louisiana memory

Skittle Players Outside an Inn, Jan Steen

I’m home today waiting for a repairman who is supposed to be here between 8 and noon. It’s 10:20 now and I’m thinking he’ll probably get here just at noon. Don’t know if I’m going to make it into the office at all.

Now and then I think about Louisiana, about my years growing up there on and off between traveling to live elsewhere when Daddy transferred between Air Force bases. My memories of Louisiana are soft and vague in many ways and vivid in others. I remember dragonflies, violet and green, their wings glistening in summer sunlight. And four o’clocks that closed when you touched their sun-sensitive leaves, fireflies at dusk, and moths immolating themselves on Aunt Nora’s porchlight. I remember strongly the pecan tree that stood in Aunt Nora’s front yard and, lingering still in my memory, the narcissus growing by the ditch. The paper-white blooms gave off a musky perfume, honeyed and woodsy.

I loved gathering pecans, plucking them from among layers of brittle leaves and tangled grass. I see the hard brown ovals of shell with zig-zags of black capping the pointy end. My fingertips used to be sore from shelling the nuts to make pecan candy. There is nothing like the taste of a fresh pecan, that rich buttery-nut flavor, faintly resinous. Aunt Nora (my great-aunt) also had what she called a Japanese plum tree–a loquat tree I know now. I found its yellow fruit exotic and delicious but it didn’t bear often or maybe the birds ate the fruit before it could fall. I rarely found any in the grass beneath the tree. The tree was too tall for me to reach any fruit on even the lower branches and climbing it was out of the question. A large piece of tin lay against its trunk and once I sliced my leg on it. I tended to avoid that tree after that.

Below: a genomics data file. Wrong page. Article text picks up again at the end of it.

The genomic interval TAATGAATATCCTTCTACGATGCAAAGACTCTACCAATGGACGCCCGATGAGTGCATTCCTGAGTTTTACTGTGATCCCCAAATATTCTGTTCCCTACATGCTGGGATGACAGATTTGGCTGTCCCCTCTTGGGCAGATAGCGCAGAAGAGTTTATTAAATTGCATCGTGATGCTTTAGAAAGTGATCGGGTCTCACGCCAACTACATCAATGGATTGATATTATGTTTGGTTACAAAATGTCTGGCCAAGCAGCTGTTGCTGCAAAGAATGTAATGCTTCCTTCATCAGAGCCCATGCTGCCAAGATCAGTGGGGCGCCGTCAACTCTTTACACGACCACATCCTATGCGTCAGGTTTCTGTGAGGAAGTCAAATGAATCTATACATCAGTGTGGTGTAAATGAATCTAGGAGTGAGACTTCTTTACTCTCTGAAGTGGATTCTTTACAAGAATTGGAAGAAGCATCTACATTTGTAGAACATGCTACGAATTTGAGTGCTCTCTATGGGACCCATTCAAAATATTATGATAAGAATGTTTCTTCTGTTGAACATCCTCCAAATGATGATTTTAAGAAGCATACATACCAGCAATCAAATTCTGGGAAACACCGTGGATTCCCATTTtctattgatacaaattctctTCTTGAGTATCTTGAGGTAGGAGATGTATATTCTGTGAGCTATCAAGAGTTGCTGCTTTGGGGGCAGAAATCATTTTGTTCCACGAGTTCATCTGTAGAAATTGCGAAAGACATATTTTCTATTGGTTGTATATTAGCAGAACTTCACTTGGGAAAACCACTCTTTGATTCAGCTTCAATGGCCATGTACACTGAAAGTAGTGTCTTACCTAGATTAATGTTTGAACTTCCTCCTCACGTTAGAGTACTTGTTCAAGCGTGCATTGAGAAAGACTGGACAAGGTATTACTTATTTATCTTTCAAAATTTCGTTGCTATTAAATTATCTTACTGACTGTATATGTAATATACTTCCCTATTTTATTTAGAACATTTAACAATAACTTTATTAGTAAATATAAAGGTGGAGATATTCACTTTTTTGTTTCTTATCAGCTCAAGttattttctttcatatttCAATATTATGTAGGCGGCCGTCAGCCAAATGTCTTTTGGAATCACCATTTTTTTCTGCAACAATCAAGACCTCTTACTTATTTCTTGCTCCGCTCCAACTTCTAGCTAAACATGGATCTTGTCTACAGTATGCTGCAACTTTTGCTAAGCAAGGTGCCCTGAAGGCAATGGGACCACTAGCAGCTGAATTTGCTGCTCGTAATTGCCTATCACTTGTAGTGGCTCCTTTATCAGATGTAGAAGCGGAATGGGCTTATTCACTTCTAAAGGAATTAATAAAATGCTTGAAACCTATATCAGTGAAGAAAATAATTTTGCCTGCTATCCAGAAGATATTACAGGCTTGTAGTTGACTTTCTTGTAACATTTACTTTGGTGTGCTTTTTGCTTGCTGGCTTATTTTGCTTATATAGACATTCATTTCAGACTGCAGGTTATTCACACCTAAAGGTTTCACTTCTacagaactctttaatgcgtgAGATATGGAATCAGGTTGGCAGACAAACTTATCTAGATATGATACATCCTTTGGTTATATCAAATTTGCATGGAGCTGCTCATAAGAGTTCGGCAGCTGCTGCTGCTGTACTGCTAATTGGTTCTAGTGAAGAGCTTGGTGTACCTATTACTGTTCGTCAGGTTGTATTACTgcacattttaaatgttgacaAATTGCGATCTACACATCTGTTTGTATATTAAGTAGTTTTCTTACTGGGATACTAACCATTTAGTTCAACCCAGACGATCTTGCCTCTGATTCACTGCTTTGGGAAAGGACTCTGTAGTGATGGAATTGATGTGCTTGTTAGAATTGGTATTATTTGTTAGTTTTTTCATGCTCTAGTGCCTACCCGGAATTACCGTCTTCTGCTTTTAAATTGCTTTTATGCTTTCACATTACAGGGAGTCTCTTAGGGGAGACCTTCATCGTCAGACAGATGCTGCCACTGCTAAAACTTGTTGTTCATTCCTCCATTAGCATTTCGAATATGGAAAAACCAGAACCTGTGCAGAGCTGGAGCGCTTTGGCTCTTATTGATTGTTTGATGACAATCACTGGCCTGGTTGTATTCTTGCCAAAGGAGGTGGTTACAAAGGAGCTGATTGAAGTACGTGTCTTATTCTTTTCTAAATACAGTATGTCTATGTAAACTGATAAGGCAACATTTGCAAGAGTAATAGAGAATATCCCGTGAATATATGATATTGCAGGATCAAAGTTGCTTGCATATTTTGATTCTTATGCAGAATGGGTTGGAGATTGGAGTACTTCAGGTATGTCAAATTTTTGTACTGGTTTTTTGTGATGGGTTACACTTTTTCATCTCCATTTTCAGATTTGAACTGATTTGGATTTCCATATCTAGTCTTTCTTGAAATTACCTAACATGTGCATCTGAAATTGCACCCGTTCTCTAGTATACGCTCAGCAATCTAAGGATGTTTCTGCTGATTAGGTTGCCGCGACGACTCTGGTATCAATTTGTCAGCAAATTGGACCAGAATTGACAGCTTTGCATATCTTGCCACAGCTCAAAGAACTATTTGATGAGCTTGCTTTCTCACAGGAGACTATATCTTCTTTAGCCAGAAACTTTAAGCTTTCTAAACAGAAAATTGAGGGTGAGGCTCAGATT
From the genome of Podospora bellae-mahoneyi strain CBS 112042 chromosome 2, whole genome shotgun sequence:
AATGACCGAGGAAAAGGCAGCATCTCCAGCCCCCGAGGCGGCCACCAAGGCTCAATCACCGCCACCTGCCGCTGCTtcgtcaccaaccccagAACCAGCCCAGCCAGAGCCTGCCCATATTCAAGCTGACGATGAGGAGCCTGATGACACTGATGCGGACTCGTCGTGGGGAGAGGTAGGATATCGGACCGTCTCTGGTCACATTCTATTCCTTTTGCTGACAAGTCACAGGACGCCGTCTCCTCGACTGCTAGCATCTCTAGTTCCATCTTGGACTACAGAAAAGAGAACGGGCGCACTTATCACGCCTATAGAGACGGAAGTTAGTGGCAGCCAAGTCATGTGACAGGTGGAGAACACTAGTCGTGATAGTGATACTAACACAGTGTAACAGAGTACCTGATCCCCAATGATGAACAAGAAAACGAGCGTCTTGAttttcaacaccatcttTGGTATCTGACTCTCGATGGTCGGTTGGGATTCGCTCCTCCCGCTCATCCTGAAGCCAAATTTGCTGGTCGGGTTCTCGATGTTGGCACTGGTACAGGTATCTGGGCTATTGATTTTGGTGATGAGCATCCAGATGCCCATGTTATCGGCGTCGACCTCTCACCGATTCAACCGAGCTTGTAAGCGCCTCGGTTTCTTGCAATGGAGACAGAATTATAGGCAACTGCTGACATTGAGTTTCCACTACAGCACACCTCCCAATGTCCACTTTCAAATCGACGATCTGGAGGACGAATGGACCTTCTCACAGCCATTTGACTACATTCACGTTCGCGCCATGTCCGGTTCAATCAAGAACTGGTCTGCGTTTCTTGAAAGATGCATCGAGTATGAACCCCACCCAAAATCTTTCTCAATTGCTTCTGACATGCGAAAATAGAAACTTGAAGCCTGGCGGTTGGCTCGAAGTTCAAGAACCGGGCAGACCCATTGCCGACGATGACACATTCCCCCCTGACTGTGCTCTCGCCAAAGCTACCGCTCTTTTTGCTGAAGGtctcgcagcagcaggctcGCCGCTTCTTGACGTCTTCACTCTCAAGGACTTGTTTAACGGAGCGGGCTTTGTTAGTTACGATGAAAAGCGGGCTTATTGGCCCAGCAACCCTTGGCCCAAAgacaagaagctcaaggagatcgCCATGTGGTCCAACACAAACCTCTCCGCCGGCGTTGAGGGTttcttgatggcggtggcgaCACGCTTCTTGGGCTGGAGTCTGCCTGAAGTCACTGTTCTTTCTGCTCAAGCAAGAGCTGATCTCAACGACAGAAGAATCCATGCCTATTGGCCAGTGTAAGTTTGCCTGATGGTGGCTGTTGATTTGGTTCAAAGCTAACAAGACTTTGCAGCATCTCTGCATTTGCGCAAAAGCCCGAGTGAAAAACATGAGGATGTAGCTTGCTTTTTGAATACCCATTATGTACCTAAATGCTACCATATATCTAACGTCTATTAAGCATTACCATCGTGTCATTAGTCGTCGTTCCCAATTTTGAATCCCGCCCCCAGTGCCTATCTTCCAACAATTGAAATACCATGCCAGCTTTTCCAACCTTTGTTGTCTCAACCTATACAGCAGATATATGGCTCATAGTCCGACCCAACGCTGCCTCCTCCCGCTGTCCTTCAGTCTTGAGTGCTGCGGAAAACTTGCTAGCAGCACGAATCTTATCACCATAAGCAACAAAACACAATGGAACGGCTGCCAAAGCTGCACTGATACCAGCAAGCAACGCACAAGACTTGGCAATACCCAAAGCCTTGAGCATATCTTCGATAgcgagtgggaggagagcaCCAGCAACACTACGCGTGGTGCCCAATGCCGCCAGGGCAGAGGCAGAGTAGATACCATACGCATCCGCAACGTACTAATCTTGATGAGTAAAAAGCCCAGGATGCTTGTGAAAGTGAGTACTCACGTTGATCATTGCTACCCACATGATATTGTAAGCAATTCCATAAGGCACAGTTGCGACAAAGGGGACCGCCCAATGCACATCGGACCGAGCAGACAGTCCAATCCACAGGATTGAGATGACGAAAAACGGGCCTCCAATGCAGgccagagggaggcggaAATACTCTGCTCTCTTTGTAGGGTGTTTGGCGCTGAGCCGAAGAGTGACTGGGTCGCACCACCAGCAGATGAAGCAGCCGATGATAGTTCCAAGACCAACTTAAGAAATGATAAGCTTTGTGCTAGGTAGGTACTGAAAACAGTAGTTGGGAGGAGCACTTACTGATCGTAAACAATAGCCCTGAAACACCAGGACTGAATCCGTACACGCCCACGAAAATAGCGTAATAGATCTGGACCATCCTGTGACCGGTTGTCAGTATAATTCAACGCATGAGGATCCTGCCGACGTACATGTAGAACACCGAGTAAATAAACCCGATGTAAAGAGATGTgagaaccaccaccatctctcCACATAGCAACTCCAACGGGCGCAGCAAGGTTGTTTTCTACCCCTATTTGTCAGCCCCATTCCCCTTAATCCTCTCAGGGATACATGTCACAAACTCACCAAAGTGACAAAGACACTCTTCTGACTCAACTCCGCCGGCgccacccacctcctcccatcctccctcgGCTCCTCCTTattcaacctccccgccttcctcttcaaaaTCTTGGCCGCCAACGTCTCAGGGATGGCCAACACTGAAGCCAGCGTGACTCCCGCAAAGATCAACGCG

Behind Ma Stell’s house was the bayou, brown and still. Stories of cottonmouth snakes kept me from getting too close to it. If I saw a ripple on its opaque surface, I knew it was a snake, and I would scare myself with visions of it lancing out of the water at me. (Now there’s a memory I don’t need.)

I’ve been at work on Sweet Taboo this morning, and the word count is bleeding, had to chop out a significant portion–a duplicate scene and a few other scenes that don’t fit anymore, but which I hope to salvage later. Took a break to blog; now I’m getting back to work–have to do some thinking.

Oh, thanks to everyone who enjoyed Janet’s interview. If I can persuade any other writers I know, I’ll post more interviews.


2 thoughts on “louisiana memory

  1. That’s a gorgeous piece of writing. Talk about tone!

    P.S. It also reads a lot like my backyard! LOL!

    BTW: Are you a by-the-seat kind of writer or a plotter?

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